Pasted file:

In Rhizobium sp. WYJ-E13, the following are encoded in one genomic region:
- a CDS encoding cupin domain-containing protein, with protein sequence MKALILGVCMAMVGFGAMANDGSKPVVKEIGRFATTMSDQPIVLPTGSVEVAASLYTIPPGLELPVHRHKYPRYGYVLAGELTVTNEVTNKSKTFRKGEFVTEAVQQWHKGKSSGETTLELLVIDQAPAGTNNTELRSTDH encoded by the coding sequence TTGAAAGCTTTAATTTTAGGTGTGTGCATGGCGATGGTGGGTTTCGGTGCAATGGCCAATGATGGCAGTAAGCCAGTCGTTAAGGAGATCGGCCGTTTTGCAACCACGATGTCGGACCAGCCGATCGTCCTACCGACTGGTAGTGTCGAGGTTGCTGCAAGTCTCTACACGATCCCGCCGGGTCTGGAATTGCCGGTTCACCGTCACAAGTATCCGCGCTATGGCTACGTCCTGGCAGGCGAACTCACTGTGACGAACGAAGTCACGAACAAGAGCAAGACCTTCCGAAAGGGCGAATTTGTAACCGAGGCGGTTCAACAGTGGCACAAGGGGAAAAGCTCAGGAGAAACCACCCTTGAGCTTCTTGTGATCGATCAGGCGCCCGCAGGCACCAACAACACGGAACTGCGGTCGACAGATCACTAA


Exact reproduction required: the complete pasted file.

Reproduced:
In Rhizobium sp. WYJ-E13, the following are encoded in one genomic region:
- a CDS encoding cupin domain-containing protein, with protein sequence MKALILGVCMAMVGFGAMANDGSKPVVKEIGRFATTMSDQPIVLPTGSVEVAASLYTIPPGLELPVHRHKYPRYGYVLAGELTVTNEVTNKSKTFRKGEFVTEAVQQWHKGKSSGETTLELLVIDQAPAGTNNTELRSTDH encoded by the coding sequence TTGAAAGCTTTAATTTTAGGTGTGTGCATGGCGATGGTGGGTTTCGGTGCAATGGCCAATGATGGCAGTAAGCCAGTCGTTAAGGAGATCGGCCGTTTTGCAACCACGATGTCGGACCAGCCGATCGTCCTACCGACTGGTAGTGTCGAGGTTGCTGCAAGTCTCTACACGATCCCGCCGGGTCTGGAATTGCCGGTTCACCGTCACAAGTATCCGCGCTATGGCTACGTCCTGGCAGGCGAACTCACTGTGACGAACGAAGTCACGAACAAGAGCAAGACCTTCCGAAAGGGCGAATTTGTAACCGAGGCGGTTCAACAGTGGCACAAGGGGAAAAGCTCAGGAGAAACCACCCTTGAGCTTCTTGTGATCGATCAGGCGCCCGCAGGCACCAACAACACGGAACTGCGGTCGACAGATCACTAA